• Photo Permit: N320; contrary to the name non-commercial photos can be taken using any of the four permits. The photo permit should be called the Early/Extended Entrance fee. This license allows you to enter just before sunrise and stay all day to just after sunset. The 9:30 am guided tour is also included with the Photo Permit. ***If you are into photography or abandoned buildings, we can not stress enough to purchase the photo permit.***
  • Adult: N100; The adult pass allows entrance to Kolmanskop between 9 am to 1 pm. The pass includes a guided tour, which you can take at either 9:30 am or 11:00 am, Monday – Saturday. Sunday tours are available at 10:00 am and should be confirmed ahead of time through the LST office.
  • Child: N20; Children 6-14 and free for under six years of age
  • Special: Prices are subject to request. Additional tours time are available for 8:00 am, 8:30 am, 14:00 and 1500 (all weather permitting) and need to be arranged ahead of time through LST.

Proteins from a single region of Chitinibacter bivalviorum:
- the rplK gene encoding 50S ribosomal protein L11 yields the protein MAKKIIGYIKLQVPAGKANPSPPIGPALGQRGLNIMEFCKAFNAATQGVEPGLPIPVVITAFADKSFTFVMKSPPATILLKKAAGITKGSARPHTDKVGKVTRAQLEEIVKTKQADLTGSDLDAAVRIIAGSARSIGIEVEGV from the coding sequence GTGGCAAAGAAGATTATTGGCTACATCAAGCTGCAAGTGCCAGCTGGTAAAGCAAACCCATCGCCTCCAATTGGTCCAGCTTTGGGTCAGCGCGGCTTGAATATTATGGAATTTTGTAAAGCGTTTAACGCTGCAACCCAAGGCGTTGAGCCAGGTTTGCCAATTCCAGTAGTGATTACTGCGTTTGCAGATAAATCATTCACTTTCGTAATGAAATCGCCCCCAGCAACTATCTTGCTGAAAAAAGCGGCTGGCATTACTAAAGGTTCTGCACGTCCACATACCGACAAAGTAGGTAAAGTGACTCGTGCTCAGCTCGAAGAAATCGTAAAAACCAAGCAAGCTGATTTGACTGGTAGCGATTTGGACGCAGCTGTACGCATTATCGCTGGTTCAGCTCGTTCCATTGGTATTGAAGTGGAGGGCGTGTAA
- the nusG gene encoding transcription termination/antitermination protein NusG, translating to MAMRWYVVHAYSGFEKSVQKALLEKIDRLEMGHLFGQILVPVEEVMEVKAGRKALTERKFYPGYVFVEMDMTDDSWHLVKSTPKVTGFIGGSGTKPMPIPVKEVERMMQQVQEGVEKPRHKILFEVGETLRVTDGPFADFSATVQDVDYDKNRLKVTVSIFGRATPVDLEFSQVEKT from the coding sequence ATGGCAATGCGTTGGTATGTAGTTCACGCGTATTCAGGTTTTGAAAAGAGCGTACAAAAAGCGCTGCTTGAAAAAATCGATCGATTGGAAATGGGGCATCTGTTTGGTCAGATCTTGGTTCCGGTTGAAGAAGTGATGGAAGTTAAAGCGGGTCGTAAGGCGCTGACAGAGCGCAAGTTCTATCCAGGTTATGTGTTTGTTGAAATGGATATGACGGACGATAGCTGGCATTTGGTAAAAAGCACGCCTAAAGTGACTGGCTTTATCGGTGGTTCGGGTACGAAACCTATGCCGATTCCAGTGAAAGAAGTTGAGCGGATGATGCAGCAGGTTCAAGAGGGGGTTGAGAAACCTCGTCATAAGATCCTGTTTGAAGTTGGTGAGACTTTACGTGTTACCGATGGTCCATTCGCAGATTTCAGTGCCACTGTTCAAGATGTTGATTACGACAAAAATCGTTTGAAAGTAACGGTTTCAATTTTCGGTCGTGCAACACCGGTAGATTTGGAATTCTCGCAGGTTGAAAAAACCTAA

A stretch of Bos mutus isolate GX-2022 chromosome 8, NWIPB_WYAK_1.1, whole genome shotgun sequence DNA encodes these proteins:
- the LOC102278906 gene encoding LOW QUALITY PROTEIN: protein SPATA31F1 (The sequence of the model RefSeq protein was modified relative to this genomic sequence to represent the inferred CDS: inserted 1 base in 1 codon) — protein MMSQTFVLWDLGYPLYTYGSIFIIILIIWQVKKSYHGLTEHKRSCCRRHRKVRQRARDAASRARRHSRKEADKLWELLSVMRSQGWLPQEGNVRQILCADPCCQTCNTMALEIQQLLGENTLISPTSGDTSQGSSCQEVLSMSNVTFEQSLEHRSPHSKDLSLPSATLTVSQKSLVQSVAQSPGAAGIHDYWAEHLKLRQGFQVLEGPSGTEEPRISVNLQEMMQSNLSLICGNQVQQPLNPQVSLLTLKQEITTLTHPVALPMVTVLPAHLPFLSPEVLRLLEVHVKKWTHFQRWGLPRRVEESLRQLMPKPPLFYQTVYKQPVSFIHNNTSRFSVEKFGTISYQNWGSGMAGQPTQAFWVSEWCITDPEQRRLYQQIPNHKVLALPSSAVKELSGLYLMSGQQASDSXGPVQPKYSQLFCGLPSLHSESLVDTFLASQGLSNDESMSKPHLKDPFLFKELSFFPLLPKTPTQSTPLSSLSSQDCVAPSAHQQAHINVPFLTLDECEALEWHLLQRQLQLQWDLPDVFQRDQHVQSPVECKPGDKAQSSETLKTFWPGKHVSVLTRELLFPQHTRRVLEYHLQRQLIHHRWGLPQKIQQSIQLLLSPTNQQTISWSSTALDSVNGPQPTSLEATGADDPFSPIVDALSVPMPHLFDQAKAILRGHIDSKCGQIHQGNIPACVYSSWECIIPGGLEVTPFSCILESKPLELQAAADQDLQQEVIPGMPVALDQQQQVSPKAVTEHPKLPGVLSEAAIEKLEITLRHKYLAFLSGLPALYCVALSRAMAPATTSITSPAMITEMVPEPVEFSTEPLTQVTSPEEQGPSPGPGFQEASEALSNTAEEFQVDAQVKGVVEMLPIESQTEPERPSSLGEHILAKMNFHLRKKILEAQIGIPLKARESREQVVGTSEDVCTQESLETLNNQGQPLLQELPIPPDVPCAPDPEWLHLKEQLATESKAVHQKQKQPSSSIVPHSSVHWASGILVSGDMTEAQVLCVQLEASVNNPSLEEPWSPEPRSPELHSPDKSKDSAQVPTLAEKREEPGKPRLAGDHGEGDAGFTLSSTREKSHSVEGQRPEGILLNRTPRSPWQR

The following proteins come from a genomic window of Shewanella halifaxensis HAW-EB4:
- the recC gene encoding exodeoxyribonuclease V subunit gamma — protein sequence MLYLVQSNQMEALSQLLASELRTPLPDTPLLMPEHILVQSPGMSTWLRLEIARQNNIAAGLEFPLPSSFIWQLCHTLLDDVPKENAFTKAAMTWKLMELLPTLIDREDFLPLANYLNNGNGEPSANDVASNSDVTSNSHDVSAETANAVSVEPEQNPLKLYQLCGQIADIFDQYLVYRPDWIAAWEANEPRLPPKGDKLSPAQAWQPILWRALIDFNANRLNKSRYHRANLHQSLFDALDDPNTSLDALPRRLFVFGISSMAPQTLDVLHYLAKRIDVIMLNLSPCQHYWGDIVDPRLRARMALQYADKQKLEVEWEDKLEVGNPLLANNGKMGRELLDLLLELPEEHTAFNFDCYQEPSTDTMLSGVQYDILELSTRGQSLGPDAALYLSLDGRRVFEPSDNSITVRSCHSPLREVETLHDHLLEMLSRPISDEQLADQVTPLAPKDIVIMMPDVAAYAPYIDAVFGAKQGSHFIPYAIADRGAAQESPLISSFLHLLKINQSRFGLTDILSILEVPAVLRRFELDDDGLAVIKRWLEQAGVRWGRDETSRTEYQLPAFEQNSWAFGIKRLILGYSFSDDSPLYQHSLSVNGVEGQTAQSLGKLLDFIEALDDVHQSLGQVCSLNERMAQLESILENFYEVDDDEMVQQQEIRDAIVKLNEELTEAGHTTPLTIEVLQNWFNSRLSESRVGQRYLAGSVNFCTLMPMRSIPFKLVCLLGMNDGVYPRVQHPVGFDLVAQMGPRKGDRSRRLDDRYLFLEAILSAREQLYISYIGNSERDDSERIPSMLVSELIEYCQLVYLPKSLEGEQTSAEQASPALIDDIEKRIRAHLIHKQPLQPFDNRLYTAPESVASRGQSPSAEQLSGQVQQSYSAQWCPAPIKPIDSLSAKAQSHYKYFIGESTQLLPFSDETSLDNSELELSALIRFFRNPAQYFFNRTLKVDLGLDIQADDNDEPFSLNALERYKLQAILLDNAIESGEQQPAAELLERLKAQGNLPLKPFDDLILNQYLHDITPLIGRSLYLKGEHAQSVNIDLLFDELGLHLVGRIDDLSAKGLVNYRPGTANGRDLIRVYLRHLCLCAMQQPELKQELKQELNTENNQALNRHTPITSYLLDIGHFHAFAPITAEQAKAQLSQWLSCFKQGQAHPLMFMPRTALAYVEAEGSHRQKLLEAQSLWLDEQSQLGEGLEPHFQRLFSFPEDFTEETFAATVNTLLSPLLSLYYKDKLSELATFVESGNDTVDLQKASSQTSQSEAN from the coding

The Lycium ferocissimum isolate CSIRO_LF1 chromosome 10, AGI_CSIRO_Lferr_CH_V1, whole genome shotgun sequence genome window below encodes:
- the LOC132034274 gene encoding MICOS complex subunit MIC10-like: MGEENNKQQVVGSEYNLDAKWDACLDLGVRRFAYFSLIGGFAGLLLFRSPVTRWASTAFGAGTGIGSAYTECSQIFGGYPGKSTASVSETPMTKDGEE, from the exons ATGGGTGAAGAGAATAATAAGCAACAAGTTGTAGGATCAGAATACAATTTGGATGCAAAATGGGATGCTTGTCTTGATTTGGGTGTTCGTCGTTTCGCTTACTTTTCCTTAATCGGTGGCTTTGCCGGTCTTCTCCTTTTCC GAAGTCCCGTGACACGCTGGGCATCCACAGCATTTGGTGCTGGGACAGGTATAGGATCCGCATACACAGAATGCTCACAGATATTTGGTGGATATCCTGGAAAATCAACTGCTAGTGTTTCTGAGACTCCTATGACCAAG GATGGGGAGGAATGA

When to Go:

Most of the town sits on the East side of a hill making for fantastic shadows and light at sunrise. I have no doubt sunset provides some equally spectacular lighting inside some taller buildings. We recommend visiting at sunset or sunrise for a more dramatic visit and photos. If you are here for photography, we strongly recommend purchasing the Photo Permit and arriving before dawn. We arrived about 20 minutes before sunrise and were the only visitors. The darkness and the stillness enhanced the feeling of abandonment and creepiness, and once the sun came up, the beauty of Kolmanskop shined.

We visited during June, which is winter in Namibia. It was warm when in the sun by 8:30 am, but most buildings stayed cool with a few exceptions to specific rooms. I can only imagine that this place could get mighty uncomfortable in the middle of the dry, hot months and the rainy season.